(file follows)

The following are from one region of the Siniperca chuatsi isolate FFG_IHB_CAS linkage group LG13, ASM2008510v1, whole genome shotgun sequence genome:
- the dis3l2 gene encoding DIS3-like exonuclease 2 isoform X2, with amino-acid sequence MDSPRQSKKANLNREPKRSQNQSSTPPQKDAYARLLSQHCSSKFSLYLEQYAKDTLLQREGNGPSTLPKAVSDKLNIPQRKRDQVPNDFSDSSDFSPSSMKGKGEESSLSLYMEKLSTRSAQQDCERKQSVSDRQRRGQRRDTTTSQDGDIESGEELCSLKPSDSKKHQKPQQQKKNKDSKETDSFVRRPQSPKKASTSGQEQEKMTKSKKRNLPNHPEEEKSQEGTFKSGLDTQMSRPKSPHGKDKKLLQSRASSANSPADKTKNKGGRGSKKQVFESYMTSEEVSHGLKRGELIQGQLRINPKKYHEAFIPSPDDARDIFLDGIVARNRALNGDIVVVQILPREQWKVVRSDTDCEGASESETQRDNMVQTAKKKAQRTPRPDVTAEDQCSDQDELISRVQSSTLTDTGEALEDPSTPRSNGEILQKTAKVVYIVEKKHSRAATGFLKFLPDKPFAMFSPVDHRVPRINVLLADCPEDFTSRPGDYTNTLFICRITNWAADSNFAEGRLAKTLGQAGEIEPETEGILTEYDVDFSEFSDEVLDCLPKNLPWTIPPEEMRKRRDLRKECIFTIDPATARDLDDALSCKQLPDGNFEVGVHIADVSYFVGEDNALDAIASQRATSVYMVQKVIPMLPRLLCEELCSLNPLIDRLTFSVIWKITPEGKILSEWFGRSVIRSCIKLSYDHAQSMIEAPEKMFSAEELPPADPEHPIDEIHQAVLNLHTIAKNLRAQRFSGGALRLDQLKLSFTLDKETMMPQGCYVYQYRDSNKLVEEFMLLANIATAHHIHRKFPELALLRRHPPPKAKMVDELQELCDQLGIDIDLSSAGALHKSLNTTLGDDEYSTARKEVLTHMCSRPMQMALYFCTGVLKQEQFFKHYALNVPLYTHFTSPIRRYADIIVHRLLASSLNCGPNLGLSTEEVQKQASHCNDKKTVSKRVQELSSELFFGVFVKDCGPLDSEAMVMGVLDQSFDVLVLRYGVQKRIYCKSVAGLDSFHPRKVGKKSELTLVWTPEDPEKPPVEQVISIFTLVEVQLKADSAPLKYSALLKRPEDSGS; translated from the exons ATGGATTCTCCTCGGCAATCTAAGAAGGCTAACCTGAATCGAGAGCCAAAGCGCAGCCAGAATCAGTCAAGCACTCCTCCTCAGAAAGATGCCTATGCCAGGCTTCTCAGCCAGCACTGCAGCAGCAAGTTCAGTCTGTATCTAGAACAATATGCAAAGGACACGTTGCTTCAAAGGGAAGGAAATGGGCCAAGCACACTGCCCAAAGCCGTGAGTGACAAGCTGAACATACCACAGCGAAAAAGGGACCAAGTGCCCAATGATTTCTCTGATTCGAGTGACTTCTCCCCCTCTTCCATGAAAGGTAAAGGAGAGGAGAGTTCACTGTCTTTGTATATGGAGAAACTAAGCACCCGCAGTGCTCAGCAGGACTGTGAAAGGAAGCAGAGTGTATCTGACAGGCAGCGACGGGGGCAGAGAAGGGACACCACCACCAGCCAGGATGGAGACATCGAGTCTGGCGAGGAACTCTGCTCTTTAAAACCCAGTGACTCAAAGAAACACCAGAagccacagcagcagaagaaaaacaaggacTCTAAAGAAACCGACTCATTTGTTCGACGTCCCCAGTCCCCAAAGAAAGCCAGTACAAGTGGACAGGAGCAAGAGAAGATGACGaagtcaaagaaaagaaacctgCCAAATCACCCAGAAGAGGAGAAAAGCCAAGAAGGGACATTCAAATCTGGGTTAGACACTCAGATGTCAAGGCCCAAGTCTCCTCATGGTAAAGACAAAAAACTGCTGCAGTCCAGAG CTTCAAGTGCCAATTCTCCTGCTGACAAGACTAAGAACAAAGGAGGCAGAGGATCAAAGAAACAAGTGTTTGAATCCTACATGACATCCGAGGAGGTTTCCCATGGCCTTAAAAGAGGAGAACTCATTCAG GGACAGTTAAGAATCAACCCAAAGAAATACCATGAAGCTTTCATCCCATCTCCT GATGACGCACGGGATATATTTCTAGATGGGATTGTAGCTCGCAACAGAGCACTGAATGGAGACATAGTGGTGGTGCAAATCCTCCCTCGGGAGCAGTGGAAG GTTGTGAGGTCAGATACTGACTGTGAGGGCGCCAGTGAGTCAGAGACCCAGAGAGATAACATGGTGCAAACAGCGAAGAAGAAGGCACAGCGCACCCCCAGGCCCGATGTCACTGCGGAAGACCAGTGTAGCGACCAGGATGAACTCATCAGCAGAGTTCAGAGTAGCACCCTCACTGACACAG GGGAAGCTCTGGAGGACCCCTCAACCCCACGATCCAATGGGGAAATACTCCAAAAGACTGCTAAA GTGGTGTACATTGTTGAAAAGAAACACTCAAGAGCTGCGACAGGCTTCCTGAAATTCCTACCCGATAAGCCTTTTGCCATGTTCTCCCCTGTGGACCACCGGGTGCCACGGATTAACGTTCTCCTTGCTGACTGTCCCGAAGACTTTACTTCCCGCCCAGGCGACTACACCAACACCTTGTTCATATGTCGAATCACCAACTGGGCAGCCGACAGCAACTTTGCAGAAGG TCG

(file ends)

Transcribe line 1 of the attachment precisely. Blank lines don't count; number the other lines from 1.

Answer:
The following are from one region of the Siniperca chuatsi isolate FFG_IHB_CAS linkage group LG13, ASM2008510v1, whole genome shotgun sequence genome: